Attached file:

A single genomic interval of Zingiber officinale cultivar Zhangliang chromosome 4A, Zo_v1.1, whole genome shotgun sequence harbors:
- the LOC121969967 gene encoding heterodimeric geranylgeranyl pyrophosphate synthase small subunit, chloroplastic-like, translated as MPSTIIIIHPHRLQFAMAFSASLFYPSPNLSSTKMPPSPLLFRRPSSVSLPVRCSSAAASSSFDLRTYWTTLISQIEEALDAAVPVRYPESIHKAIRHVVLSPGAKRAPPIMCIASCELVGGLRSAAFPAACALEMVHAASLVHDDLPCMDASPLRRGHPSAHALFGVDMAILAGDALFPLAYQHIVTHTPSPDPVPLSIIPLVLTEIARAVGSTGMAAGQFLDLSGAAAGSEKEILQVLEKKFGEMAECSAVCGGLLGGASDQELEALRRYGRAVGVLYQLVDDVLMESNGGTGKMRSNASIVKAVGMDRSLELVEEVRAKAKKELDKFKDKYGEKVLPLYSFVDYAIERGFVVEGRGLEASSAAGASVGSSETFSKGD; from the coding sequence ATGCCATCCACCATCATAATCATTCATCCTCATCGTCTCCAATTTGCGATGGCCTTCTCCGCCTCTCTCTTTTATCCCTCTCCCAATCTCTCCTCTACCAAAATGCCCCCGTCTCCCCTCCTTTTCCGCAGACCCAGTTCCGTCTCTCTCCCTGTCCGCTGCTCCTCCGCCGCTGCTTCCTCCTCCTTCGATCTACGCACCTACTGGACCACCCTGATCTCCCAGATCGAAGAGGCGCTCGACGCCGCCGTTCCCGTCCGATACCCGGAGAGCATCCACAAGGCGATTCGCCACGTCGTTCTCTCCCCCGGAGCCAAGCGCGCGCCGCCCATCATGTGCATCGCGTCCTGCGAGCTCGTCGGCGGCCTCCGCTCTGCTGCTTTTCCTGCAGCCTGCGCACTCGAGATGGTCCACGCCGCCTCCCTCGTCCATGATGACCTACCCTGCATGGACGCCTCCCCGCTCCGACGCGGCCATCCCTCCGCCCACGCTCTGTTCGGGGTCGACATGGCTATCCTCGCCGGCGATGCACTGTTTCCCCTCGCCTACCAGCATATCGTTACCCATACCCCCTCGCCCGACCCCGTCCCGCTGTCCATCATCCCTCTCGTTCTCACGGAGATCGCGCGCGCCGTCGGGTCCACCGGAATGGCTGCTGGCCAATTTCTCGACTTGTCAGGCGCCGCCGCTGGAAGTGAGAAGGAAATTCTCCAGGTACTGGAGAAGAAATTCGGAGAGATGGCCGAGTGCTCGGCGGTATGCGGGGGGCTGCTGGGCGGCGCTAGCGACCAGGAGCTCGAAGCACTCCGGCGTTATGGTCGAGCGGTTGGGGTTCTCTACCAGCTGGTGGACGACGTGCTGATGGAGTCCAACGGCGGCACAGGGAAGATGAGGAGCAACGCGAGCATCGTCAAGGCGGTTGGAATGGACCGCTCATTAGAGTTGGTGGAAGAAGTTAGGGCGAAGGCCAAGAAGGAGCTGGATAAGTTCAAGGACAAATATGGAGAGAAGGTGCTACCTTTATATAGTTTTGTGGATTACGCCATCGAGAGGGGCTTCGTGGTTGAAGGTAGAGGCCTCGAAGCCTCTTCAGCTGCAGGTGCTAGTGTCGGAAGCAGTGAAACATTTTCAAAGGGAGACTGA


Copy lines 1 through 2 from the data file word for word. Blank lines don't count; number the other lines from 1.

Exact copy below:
A single genomic interval of Zingiber officinale cultivar Zhangliang chromosome 4A, Zo_v1.1, whole genome shotgun sequence harbors:
- the LOC121969967 gene encoding heterodimeric geranylgeranyl pyrophosphate synthase small subunit, chloroplastic-like, translated as MPSTIIIIHPHRLQFAMAFSASLFYPSPNLSSTKMPPSPLLFRRPSSVSLPVRCSSAAASSSFDLRTYWTTLISQIEEALDAAVPVRYPESIHKAIRHVVLSPGAKRAPPIMCIASCELVGGLRSAAFPAACALEMVHAASLVHDDLPCMDASPLRRGHPSAHALFGVDMAILAGDALFPLAYQHIVTHTPSPDPVPLSIIPLVLTEIARAVGSTGMAAGQFLDLSGAAAGSEKEILQVLEKKFGEMAECSAVCGGLLGGASDQELEALRRYGRAVGVLYQLVDDVLMESNGGTGKMRSNASIVKAVGMDRSLELVEEVRAKAKKELDKFKDKYGEKVLPLYSFVDYAIERGFVVEGRGLEASSAAGASVGSSETFSKGD; from the coding sequence ATGCCATCCACCATCATAATCATTCATCCTCATCGTCTCCAATTTGCGATGGCCTTCTCCGCCTCTCTCTTTTATCCCTCTCCCAATCTCTCCTCTACCAAAATGCCCCCGTCTCCCCTCCTTTTCCGCAGACCCAGTTCCGTCTCTCTCCCTGTCCGCTGCTCCTCCGCCGCTGCTTCCTCCTCCTTCGATCTACGCACCTACTGGACCACCCTGATCTCCCAGATCGAAGAGGCGCTCGACGCCGCCGTTCCCGTCCGATACCCGGAGAGCATCCACAAGGCGATTCGCCACGTCGTTCTCTCCCCCGGAGCCAAGCGCGCGCCGCCCATCATGTGCATCGCGTCCTGCGAGCTCGTCGGCGGCCTCCGCTCTGCTGCTTTTCCTGCAGCCTGCGCACTCGAGATGGTCCACGCCGCCTCCCTCGTCCATGATGACCTACCCTGCATGGACGCCTCCCCGCTCCGACGCGGCCATCCCTCCGCCCACGCTCTGTTCGGGGTCGACATGGCTATCCTCGCCGGCGATGCACTGTTTCCCCTCGCCTACCAGCATATCGTTACCCATACCCCCTCGCCCGACCCCGTCCCGCTGTCCATCATCCCTCTCGTTCTCACGGAGATCGCGCGCGCCGTCGGGTCCACCGGAATGGCTGCTGGCCAATTTCTCGACTTGTCAGGCGCCGCCGCTGGAAGTGAGAAGGAAATTCTCCAGGTACTGGAGAAGAAATTCGGAGAGATGGCCGAGTGCTCGGCGGTATGCGGGGGGCTGCTGGGCGGCGCTAGCGACCAGGAGCTCGAAGCACTCCGGCGTTATGGTCGAGCGGTTGGGGTTCTCTACCAGCTGGTGGACGACGTGCTGATGGAGTCCAACGGCGGCACAGGGAAGATGAGGAGCAACGCGAGCATCGTCAAGGCGGTTGGAATGGACCGCTCATTAGAGTTGGTGGAAGAAGTTAGGGCGAAGGCCAAGAAGGAGCTGGATAAGTTCAAGGACAAATATGGAGAGAAGGTGCTACCTTTATATAGTTTTGTGGATTACGCCATCGAGAGGGGCTTCGTGGTTGAAGGTAGAGGCCTCGAAGCCTCTTCAGCTGCAGGTGCTAGTGTCGGAAGCAGTGAAACATTTTCAAAGGGAGACTGA